When laying or marking out a project, depending on the task at hand I've been known to use a carpenters pencil, a mechanical pencil, a blue pen, a piece of chalk, and a marking knife. As I had the camera in the shop for a few progress pics of the shaker table I took a couple of photos to show how I attempt to accurately mark out cuts.
Step 1: The Marking Knife
The marking knife is the most accurate as it leaves the thinnest line. It also has the advantage that you can place a chisel easily and accurately in the resulting groove. It's disadvantage is you need to be aware that areas you cut will show in the final piece. The most important thing when selecting a marking knife is that it is diamond shaped so you can mark left and right sided. Here I'm using a Vesper Tools marking knife.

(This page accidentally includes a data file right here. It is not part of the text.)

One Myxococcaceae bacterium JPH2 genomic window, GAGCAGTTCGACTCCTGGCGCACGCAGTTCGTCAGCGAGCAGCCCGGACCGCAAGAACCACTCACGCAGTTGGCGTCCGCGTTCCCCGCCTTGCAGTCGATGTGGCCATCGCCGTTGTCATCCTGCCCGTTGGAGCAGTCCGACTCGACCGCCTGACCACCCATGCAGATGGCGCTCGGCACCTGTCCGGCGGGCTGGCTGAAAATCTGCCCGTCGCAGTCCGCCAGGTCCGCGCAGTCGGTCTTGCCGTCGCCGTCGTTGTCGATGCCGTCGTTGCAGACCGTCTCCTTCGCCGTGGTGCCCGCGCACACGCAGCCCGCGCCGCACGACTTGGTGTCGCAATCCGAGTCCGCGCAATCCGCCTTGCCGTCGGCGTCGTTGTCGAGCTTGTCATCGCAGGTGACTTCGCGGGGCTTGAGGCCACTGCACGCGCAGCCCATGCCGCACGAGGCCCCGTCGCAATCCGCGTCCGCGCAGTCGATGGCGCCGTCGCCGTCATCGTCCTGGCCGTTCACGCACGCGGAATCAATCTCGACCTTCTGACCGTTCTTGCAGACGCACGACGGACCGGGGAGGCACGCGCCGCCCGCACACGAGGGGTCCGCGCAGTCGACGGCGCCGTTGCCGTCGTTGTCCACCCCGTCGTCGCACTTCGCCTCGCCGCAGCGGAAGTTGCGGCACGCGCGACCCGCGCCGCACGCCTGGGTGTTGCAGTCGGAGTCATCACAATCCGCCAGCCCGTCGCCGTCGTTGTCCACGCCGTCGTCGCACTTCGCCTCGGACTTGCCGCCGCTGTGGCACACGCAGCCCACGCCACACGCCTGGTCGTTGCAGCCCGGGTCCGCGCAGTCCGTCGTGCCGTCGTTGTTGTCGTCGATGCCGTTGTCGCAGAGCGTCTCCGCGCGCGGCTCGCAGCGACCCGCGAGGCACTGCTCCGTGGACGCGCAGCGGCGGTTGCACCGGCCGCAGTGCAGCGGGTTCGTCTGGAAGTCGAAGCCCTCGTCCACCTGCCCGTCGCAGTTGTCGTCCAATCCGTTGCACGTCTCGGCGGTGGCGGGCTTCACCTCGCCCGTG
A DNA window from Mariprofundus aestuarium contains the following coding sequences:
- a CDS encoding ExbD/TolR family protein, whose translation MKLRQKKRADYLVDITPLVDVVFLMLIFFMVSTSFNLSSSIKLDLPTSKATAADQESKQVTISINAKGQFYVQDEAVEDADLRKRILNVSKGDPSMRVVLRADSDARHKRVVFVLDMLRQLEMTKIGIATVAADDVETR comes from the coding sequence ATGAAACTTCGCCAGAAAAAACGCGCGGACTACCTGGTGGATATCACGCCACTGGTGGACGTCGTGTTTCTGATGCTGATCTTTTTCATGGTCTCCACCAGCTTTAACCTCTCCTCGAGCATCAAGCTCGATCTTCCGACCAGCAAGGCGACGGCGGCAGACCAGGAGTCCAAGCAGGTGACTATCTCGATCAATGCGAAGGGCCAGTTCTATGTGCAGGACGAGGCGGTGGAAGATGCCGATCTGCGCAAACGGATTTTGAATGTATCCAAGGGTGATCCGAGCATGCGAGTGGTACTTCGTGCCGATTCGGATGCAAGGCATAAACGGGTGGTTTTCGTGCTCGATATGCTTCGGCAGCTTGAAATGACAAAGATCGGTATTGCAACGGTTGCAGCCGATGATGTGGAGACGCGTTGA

Step 2: The Mechanical PencilA 0.5mm mechanical pencil will follow nicely along the groove made by the marking knife. This highlights the otherwise dull groove.
Step 3: The Eraser
This tip I picked up in one of the woodworking mags. By quickly running an eraser over the line you remove all the pencil other than that in bottom of the groove.
Step 4: The Chisel
The final step before reaching for a saw involves the chisel. Deepen the groove vertically (being careful not to bruise the fibers on the project side.) Then from waste side pare back to your line about 2-3mm, creating a |/ groove. This creates a track for your saw or chisel to work in.
The End Result
One of the end cap tenons for the table.